- 50% of current calls coming into NEWCIS are from carers who are struggling at the moment or are worried about the winter months ahead
Are there certain limits/rules with the £300 code?
- There are constant conversations happening with local authorities and monitoring different situations as to whether somebody will use their money up within the first 3 months and then left without support.
- Conversations are starting to happen around people combining their codes for more opportunities
Well-being scheme in Gwynedd. How can this scheme be improved?
- There is currently a struggle getting paid carers
- Community catalysts popping up. This brings care closer to local places and people cutting down travel time and costs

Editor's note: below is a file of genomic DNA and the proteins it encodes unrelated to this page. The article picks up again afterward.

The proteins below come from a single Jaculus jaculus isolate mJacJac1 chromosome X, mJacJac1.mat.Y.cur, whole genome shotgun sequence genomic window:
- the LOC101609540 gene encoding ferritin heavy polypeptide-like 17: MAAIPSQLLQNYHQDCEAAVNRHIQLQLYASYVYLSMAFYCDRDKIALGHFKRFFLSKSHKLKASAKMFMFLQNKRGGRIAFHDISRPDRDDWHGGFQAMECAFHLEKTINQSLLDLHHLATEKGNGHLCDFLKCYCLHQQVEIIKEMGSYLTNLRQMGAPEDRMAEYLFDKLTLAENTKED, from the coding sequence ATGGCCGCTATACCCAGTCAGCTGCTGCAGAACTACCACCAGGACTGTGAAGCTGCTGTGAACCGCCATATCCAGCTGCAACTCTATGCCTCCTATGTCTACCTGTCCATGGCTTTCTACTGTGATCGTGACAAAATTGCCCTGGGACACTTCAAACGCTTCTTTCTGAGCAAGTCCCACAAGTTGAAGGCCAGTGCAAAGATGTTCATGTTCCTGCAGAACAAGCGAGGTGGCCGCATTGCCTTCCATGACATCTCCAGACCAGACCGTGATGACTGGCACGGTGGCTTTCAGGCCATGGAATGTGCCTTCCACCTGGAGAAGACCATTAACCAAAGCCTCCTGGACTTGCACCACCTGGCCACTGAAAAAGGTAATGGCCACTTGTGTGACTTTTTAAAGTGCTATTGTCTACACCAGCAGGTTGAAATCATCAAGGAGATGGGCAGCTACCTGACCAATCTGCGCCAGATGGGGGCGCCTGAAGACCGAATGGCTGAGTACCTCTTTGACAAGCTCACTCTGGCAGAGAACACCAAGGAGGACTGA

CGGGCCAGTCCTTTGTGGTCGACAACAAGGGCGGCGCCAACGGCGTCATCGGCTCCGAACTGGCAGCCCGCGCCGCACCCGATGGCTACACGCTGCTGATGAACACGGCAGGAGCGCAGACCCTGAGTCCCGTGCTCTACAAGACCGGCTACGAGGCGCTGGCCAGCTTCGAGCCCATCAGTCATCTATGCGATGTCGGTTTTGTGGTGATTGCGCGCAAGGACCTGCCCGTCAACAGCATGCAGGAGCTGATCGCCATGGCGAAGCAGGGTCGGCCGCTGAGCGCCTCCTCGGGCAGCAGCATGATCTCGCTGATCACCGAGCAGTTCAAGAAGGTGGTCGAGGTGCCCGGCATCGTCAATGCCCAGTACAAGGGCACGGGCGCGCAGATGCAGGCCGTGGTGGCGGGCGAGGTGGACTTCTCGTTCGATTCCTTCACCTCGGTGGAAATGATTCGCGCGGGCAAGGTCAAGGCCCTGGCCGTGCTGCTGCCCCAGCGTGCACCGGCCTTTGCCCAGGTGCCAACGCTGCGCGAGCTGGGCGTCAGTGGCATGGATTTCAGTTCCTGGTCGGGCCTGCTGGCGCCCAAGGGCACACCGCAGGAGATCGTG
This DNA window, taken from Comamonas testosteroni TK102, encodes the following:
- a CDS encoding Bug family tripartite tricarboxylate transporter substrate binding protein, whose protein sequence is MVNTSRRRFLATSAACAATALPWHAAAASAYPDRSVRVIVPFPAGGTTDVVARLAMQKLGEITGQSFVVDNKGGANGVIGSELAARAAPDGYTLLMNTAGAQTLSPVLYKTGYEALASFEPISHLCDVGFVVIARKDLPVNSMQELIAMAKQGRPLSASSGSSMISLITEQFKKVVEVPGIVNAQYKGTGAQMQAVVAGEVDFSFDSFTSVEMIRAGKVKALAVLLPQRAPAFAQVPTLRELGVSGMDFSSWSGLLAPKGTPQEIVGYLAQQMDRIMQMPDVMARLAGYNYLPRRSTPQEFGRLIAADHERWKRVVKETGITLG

How does NEWCIS keep all partners happy?
- Team effort
- Agreement with providers- ensure they are paid on time and not keep people waiting
- Constant monitoring and conversations
- Learnt over the years how to make it work
Can any unpaid carer access the scheme even if they work?
- Even if a carer works full-time, they can get a code
- There are posts in place within NEWCIS that help speak to employers and make them more carer friendly and how to support carers in the workplace
- Working across sectors provides more opportunities for family carers to have a break
- Communication, feedback and continual learning have been important in keeping partners happy
- Good ‘what matters conversations’ are very important to identifying good breaks for carers